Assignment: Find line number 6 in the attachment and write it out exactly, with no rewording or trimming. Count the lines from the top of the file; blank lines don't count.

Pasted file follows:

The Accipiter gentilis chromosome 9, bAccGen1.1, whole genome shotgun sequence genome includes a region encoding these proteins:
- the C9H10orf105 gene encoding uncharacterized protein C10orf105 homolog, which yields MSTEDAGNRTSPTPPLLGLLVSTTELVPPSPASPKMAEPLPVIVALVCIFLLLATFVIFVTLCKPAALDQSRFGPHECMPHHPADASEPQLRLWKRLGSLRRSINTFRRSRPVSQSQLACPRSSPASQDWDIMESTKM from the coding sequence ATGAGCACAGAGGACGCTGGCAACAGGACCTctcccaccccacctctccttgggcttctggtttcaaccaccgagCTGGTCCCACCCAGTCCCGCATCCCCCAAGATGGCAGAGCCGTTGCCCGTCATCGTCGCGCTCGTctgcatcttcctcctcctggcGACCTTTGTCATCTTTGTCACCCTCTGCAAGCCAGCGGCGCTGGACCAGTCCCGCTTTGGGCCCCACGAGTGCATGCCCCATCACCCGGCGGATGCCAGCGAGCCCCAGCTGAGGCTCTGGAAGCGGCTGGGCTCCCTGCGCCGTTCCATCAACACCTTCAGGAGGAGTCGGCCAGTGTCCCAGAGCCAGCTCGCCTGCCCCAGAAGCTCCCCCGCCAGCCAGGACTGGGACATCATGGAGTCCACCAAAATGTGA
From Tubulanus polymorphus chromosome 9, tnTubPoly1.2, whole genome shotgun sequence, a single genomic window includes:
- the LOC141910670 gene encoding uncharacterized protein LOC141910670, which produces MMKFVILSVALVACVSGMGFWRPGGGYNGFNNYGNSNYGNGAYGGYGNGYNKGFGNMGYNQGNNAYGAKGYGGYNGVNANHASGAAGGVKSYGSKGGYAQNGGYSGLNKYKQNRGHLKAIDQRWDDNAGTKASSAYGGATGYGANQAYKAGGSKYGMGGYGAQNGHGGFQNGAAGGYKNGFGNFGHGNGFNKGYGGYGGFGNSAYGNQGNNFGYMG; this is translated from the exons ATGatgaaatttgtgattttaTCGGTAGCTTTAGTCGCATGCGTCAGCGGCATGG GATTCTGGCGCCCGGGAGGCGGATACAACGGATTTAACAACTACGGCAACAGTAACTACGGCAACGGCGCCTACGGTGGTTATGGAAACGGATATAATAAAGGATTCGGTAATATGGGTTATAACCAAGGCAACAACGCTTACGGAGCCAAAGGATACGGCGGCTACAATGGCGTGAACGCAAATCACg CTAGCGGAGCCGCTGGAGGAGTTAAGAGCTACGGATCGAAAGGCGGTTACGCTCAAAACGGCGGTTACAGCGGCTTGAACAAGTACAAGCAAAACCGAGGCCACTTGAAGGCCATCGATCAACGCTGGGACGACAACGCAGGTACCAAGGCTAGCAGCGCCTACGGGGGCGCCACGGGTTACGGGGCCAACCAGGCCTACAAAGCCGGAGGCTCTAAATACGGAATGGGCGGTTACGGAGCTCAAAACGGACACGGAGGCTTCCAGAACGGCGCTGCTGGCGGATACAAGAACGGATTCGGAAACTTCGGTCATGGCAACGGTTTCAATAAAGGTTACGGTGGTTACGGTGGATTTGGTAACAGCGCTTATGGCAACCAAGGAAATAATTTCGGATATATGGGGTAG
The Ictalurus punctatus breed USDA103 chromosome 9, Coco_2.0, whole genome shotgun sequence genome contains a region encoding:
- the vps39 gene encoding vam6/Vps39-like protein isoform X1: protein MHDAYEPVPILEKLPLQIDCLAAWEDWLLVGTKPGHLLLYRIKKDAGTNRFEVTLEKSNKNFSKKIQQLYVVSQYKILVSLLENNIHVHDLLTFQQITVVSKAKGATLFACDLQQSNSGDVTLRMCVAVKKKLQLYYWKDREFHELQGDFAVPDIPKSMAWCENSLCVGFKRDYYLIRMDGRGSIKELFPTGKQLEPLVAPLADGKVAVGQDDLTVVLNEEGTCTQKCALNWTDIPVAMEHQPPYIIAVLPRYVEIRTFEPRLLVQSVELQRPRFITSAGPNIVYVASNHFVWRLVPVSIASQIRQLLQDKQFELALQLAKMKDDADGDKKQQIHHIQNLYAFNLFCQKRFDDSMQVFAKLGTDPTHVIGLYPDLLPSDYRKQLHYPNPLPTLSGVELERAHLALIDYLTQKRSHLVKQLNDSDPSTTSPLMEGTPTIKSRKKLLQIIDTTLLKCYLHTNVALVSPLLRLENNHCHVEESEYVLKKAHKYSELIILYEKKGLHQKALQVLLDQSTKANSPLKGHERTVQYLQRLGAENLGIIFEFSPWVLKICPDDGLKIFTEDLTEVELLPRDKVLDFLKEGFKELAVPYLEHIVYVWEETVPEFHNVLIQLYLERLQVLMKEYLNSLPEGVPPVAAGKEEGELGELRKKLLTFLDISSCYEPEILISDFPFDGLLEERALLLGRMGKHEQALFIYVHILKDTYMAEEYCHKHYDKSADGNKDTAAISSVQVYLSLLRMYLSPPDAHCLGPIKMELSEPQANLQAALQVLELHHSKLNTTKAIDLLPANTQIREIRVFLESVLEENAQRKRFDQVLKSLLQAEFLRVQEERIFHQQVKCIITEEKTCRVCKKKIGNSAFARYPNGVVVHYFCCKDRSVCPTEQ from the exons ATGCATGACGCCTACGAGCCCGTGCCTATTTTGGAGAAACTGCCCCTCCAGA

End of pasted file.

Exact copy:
- the vps39 gene encoding vam6/Vps39-like protein isoform X1: protein MHDAYEPVPILEKLPLQIDCLAAWEDWLLVGTKPGHLLLYRIKKDAGTNRFEVTLEKSNKNFSKKIQQLYVVSQYKILVSLLENNIHVHDLLTFQQITVVSKAKGATLFACDLQQSNSGDVTLRMCVAVKKKLQLYYWKDREFHELQGDFAVPDIPKSMAWCENSLCVGFKRDYYLIRMDGRGSIKELFPTGKQLEPLVAPLADGKVAVGQDDLTVVLNEEGTCTQKCALNWTDIPVAMEHQPPYIIAVLPRYVEIRTFEPRLLVQSVELQRPRFITSAGPNIVYVASNHFVWRLVPVSIASQIRQLLQDKQFELALQLAKMKDDADGDKKQQIHHIQNLYAFNLFCQKRFDDSMQVFAKLGTDPTHVIGLYPDLLPSDYRKQLHYPNPLPTLSGVELERAHLALIDYLTQKRSHLVKQLNDSDPSTTSPLMEGTPTIKSRKKLLQIIDTTLLKCYLHTNVALVSPLLRLENNHCHVEESEYVLKKAHKYSELIILYEKKGLHQKALQVLLDQSTKANSPLKGHERTVQYLQRLGAENLGIIFEFSPWVLKICPDDGLKIFTEDLTEVELLPRDKVLDFLKEGFKELAVPYLEHIVYVWEETVPEFHNVLIQLYLERLQVLMKEYLNSLPEGVPPVAAGKEEGELGELRKKLLTFLDISSCYEPEILISDFPFDGLLEERALLLGRMGKHEQALFIYVHILKDTYMAEEYCHKHYDKSADGNKDTAAISSVQVYLSLLRMYLSPPDAHCLGPIKMELSEPQANLQAALQVLELHHSKLNTTKAIDLLPANTQIREIRVFLESVLEENAQRKRFDQVLKSLLQAEFLRVQEERIFHQQVKCIITEEKTCRVCKKKIGNSAFARYPNGVVVHYFCCKDRSVCPTEQ from the exons ATGCATGACGCCTACGAGCCCGTGCCTATTTTGGAGAAACTGCCCCTCCAGA